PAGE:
Quantum repeaters offer the key to extending networks to longer distances. Once quantum repeaters and quantum routers become available, EaaS networks will be able to support quantum networks that have arbitrary topologies (not just point-to-point or star) and that can support large endpoint-to-endpoint distances. Quantum repeaters have been demonstrated in the lab. The enabling technologies for quantum repeaters (i.e. quantum memories) will become commercially available off-the-shelf just as single photon sources and detectors are today.

EaaS can support large distances and arbitrary topologies without relying on trusted nodes. Instead, EaaS networks use quantum repeaters or quantum routers. The main difference between a quantum repeater / router and a trusted node is that the secret key (or in fact any kind of user quantum data) is never exposed at any point in the network, either on the fibers or inside the quantum repeaters / routers. This means that the network user does not need to trust a network provider.

3. EaaS networks are general purpose instead of single purpose

The goal of EaaS networks is to deliver a resource—quantum entanglement—which can then be used by applications. In this way, EaaS networks are fundamentally different from special-purpose networks, like QKD networks. QKD networks are built to support a specific application, namely key distribution for secure communication. In EaaS networks, entanglement can then be consumed by the applications,  such as:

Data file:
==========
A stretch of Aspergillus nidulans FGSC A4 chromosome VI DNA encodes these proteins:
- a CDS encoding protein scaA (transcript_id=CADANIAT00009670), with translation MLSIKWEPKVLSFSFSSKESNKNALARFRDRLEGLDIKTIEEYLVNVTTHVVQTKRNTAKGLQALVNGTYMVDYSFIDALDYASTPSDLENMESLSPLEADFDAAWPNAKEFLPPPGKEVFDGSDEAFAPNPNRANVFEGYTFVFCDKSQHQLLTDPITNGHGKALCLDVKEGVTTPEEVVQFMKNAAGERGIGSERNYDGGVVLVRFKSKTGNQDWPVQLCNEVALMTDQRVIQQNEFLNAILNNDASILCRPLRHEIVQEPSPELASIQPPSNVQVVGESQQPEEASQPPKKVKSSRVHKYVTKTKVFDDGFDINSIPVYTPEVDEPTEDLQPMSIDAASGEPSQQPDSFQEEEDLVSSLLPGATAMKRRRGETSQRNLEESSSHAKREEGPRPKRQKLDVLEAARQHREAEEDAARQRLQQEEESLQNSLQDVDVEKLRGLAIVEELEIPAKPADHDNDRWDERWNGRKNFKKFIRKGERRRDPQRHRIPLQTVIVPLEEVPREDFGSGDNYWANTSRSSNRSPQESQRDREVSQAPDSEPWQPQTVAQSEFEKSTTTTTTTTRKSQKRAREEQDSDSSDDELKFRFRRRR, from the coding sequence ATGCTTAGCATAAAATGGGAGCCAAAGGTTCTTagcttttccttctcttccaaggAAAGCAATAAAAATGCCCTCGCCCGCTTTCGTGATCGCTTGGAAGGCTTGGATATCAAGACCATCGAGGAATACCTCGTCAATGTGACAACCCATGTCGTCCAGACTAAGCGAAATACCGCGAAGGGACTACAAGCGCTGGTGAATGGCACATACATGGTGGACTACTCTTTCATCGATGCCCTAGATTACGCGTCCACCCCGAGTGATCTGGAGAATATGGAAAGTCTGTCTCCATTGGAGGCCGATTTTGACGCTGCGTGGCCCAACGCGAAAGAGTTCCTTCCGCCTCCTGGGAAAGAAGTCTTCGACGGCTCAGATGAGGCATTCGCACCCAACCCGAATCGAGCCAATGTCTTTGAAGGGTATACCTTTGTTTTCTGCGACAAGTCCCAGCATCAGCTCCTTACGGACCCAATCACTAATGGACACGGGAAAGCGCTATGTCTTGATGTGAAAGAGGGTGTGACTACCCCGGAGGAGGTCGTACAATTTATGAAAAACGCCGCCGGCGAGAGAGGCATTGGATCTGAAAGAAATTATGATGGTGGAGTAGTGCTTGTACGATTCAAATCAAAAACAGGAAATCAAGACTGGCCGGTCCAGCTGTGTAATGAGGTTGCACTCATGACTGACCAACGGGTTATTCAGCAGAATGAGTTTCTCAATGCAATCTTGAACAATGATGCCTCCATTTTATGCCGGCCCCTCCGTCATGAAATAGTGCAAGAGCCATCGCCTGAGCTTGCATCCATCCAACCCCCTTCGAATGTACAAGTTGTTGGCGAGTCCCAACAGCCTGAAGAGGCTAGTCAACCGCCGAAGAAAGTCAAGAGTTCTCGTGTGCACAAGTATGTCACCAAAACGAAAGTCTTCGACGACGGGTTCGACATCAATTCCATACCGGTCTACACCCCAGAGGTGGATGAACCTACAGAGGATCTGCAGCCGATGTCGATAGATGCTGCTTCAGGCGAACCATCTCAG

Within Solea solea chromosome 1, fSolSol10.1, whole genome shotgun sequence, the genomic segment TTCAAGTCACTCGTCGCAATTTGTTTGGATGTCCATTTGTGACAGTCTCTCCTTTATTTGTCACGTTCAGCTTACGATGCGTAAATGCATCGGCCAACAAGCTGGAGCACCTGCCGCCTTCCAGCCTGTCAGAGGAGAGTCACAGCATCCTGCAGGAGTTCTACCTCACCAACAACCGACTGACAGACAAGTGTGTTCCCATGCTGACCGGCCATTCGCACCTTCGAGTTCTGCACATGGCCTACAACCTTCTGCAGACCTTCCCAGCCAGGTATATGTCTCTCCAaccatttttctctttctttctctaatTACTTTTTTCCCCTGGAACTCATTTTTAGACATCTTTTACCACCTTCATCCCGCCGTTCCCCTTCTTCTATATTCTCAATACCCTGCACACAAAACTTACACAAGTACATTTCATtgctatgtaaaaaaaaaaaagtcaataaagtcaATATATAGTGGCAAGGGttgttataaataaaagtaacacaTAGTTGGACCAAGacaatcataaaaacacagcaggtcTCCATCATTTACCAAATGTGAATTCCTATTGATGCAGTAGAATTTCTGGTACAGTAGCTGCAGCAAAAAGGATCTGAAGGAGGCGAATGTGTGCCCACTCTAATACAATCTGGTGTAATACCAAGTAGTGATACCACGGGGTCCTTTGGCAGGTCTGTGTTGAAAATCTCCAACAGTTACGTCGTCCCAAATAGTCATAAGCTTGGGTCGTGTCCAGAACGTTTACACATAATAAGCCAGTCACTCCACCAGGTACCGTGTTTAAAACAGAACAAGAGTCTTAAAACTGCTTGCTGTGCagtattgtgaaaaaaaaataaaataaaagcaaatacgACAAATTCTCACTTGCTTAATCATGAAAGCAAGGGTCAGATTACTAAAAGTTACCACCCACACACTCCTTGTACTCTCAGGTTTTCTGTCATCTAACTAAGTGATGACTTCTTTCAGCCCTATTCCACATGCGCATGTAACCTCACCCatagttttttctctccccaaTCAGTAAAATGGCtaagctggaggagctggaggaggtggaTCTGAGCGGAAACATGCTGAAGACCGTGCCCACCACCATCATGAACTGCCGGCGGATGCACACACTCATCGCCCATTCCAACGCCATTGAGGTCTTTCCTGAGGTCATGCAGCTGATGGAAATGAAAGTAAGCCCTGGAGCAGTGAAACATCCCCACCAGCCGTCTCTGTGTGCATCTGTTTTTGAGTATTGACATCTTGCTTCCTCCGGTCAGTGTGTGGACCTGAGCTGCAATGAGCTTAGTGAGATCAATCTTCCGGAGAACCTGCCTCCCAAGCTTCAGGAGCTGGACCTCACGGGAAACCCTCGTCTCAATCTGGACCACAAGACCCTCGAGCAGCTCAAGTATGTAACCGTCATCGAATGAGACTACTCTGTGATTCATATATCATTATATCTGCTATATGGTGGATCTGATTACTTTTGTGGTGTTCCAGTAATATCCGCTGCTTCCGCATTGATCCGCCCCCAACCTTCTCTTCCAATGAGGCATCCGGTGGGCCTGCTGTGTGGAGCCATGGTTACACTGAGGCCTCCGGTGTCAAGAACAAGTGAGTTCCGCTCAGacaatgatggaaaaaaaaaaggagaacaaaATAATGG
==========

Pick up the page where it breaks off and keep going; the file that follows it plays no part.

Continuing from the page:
• Secure communications
  • Clustered quantum computing
  • Distributed quantum computing
  • Blind quantum computing
  • Quantum time synchronization
  • Quantum sensing
  • Other current and future use cases

As a classical analogy, the plain old telephone service (POTS) network at the end of the 20th century was a special-purpose network that only provided voice service. It has now been replaced by voice-over-IP (VOIP) which is just one of many services running over the general-purpose Internet.

How to make the quantum leap

Service providers and enterprises interested in protecting their data using EaaS have several options to begin building in-house expertise. Providers can begin by working with a quantum networking provider to understand how they can add EaaS functionality to their network. As a first step, providers can use quantum network simulators to build knowledge without investing in a physical network. If you are interested in learning more about how EaaS can work with your network, please get in touch.

Will F.
September 30